Aside from a fairly mild—OK, it was pretty severe—case of homesickness a few weeks ago, I am only just starting to slightly miss what comes with living in the U.S.: convenience. I was definitely one of those hypocritical “Americans are lazy” people—you know, those people who complain that the U.S. has too much convenience and not enough quality stores or restaurants but then hits the newly developed local Target store for mascara, a pair of flats, and some milk and eggs (not to mention Starbucks and Pizza Hut for the ride home).
Not that convenience doesn’t exist here; it totally does! In Spain, the one-stop-shop is El Corte Ingles. With each location being somewhat different, you can find drugstore and high-end cosmetics on the floor above women’s shoes, which just so happens to be the floor above the supermarket. Besides El Corte Ingles, there isn’t much that an American would consider “convenient.”
The first thing I honestly thought I would miss a lot more is coffee from Dunkin Donuts and Starbucks. My obsession expanded over the years to even having the apps I can add money to in order to receive coupons and free coffee every couple drinks (trust me, so worth it!). However, Spain has an endless supply of cafes con leche and amazing variations of the drink college students and young professionals love so much. While I wish an iced coffee was more common, my daily intake of cafes con leche has led me to the point of endless love for the drink that only costs a Euro ($1.18 recently!) at the school cafeteria and elsewhere never more than two Euros. While I’m sure I’ll run to a Starbucks or Dunkin Donuts once I go home in May, I am 100% certain nothing will compare to the strong, decadent cup of joe I enjoy each day here.
The next thing I thought I’d miss is Target. With a Starbucks right in almost every storefront, it’s a coffee lovers’ dream to drink coffee while browsing through the different sections of a Target store; but, of course, this isn’t the only thing I miss. From $1 makeup to discounted iTunes gift cards every holiday season (seriously, why pay full price?!), the convenience of a Target is something I adore about living in the U.S. I actually brought a Target purse with me and have used it for everything other than school; perfect size for everything, including travelling to Germany to visit family, and has held up for the last month and a half. However, with El Corte Ingles and the inexpensive chinos stores – think dollar store but better quality – it’s hard to not find an alternative to, quite possibly, my favorite store back home.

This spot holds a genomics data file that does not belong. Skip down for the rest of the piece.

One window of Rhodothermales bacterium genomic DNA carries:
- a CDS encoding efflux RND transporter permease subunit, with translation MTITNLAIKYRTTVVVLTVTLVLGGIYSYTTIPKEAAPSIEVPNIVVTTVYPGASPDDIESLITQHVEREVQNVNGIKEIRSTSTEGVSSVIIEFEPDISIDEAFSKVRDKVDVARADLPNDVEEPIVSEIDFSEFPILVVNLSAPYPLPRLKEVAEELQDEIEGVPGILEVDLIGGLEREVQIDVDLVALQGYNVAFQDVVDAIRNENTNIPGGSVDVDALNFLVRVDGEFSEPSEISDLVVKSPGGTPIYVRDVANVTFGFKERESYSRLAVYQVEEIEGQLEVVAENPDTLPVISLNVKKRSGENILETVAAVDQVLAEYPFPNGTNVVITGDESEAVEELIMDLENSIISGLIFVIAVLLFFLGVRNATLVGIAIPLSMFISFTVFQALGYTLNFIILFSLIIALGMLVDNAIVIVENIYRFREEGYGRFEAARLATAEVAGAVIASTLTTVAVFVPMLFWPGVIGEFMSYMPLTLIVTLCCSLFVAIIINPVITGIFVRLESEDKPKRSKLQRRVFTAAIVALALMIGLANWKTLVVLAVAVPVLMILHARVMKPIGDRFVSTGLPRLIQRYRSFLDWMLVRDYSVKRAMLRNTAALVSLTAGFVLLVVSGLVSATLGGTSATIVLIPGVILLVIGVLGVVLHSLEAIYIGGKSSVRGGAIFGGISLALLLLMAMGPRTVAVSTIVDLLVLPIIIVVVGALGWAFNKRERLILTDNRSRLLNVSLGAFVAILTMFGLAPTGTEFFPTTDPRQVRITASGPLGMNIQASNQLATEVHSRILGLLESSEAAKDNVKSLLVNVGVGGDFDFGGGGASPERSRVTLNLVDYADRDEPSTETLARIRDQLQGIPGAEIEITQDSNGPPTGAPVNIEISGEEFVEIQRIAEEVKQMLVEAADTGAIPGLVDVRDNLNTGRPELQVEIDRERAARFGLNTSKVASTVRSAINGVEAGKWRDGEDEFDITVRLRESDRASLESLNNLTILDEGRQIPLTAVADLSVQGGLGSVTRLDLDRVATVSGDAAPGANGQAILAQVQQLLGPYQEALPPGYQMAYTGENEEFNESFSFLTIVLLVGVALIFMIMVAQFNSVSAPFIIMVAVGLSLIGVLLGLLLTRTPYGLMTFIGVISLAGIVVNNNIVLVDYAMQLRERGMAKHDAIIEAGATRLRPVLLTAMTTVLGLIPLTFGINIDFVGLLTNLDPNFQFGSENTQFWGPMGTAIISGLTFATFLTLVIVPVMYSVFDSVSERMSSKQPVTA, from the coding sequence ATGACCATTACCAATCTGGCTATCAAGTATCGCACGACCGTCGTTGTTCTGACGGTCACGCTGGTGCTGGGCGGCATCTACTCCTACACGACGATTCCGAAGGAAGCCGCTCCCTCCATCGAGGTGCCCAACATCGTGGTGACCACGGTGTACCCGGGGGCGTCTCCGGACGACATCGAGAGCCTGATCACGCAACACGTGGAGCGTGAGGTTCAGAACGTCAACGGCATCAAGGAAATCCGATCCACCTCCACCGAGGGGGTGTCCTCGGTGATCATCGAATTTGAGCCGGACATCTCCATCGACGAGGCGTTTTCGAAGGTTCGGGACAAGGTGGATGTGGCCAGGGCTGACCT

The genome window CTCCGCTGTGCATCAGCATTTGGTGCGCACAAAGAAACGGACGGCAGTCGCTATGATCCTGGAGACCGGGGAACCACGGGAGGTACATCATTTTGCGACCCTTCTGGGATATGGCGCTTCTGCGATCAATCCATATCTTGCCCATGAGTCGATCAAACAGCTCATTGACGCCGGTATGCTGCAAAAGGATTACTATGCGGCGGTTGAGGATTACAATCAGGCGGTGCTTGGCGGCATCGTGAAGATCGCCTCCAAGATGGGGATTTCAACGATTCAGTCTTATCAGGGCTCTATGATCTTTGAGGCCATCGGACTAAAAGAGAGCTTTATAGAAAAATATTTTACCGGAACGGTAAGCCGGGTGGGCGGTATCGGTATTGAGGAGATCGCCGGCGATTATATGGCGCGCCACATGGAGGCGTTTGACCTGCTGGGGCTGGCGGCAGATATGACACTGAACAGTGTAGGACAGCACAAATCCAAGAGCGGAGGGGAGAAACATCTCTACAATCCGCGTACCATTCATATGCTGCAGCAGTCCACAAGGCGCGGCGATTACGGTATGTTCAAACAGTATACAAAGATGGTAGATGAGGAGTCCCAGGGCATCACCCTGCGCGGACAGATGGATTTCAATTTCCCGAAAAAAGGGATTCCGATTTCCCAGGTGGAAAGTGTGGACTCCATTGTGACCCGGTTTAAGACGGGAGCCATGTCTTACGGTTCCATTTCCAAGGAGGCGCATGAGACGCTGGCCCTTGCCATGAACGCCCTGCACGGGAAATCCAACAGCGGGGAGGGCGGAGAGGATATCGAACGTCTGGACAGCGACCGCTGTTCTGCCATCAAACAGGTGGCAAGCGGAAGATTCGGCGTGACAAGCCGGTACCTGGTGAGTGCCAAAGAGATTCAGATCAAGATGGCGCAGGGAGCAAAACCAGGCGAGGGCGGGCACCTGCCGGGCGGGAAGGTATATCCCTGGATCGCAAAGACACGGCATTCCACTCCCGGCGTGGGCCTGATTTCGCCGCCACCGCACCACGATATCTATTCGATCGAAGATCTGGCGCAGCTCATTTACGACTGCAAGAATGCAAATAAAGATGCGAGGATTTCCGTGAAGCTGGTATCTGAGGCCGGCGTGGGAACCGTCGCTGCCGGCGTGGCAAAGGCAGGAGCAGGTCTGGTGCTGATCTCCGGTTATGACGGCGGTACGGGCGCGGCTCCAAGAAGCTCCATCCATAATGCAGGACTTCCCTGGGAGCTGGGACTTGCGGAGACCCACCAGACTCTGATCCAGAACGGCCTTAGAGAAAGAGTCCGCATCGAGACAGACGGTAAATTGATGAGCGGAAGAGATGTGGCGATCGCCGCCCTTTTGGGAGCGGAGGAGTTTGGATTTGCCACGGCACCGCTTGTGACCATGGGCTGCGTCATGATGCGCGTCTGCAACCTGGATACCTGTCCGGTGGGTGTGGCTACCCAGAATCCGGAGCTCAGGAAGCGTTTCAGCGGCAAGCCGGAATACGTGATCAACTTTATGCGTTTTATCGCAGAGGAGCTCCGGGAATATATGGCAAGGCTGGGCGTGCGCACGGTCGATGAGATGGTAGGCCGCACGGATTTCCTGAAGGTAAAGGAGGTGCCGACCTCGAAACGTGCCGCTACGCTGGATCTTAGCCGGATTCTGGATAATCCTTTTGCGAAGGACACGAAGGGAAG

The one thing every one of my friends asked me how I’d survive without is WaWa. Born and raised in Philadelphia, there isn’t a time in my life when I don’t remember a WaWa being within walking distance. It was always the preferred stop on the way to a sports game or before heading down the shore for the weekend. I’m actually pretty sure most of the breakfasts I ate during my senior year of high school were from WaWa. And let’s be honest, hoagiefest is a time of the year most tri-state area folk look forward to. With the different options of sandwiches – bocadillos – I don’t really have the time to miss WaWa as I’m eating tortilla espanola on fresh-baked bread.
The final thing that I actually do miss about home is the variety of food. Don’t get me wrong, I love the food I’ve been having and I have tried more than I thought I ever would so far, but it’s all actually traditional Spanish food. The only “traditional” American food I can even think of is the idea of fast food (implication: convenience!!!!), but the best part about the U.S. is the variety of food options, in my opinion. You can easily have your favorite Mexican spot, pizza spot, and, from a born-and-raised Philly girl, cheesesteak spot (hint: it’s not the tourist attractions of Pat’s or Geno’s). Not that these places are nonexistent in Spain, but they are definitely far and few between. Five girls from Temple and I ate at the local Mexican restaurant recently. While it did the trick for our Mexican cravings, it was definitely not the Mexican we’re used to back home (a.k.a. muy picante![spicy]).
Homesickness abroad comes in various forms, and for me, convenience has stood out. But, I have used that homesickness to fuel my curiosity for what Oviedo and the surrounding areas offer, fom the rich culture and history, to traditional cuisine, to Spanish tchotchkes that I might not see back home. So, there are things I kinda, sorta (but don’t really) miss from home, but by exploring as often as I can, I am learning to appreciate Oviedo’s strengths. I know I’ll have stories to tell to those I have missed back home and I’ll appreciate them even more upon return.